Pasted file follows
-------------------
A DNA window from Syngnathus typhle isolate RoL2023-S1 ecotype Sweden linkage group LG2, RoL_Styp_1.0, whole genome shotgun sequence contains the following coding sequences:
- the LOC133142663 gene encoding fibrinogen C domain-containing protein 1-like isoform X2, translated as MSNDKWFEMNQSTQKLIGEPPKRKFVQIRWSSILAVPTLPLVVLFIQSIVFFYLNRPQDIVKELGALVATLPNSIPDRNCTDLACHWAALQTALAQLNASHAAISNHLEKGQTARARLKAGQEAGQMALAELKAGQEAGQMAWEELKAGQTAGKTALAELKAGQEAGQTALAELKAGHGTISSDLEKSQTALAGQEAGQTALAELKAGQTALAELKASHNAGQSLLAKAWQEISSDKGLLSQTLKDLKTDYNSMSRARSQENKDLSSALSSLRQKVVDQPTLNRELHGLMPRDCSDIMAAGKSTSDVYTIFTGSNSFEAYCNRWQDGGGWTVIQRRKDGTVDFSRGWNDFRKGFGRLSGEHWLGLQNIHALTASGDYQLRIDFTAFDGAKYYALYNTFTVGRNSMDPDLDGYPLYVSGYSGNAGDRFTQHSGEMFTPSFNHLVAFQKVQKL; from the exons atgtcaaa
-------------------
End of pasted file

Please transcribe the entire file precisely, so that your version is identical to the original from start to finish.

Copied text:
A DNA window from Syngnathus typhle isolate RoL2023-S1 ecotype Sweden linkage group LG2, RoL_Styp_1.0, whole genome shotgun sequence contains the following coding sequences:
- the LOC133142663 gene encoding fibrinogen C domain-containing protein 1-like isoform X2, translated as MSNDKWFEMNQSTQKLIGEPPKRKFVQIRWSSILAVPTLPLVVLFIQSIVFFYLNRPQDIVKELGALVATLPNSIPDRNCTDLACHWAALQTALAQLNASHAAISNHLEKGQTARARLKAGQEAGQMALAELKAGQEAGQMAWEELKAGQTAGKTALAELKAGQEAGQTALAELKAGHGTISSDLEKSQTALAGQEAGQTALAELKAGQTALAELKASHNAGQSLLAKAWQEISSDKGLLSQTLKDLKTDYNSMSRARSQENKDLSSALSSLRQKVVDQPTLNRELHGLMPRDCSDIMAAGKSTSDVYTIFTGSNSFEAYCNRWQDGGGWTVIQRRKDGTVDFSRGWNDFRKGFGRLSGEHWLGLQNIHALTASGDYQLRIDFTAFDGAKYYALYNTFTVGRNSMDPDLDGYPLYVSGYSGNAGDRFTQHSGEMFTPSFNHLVAFQKVQKL; from the exons atgtcaaa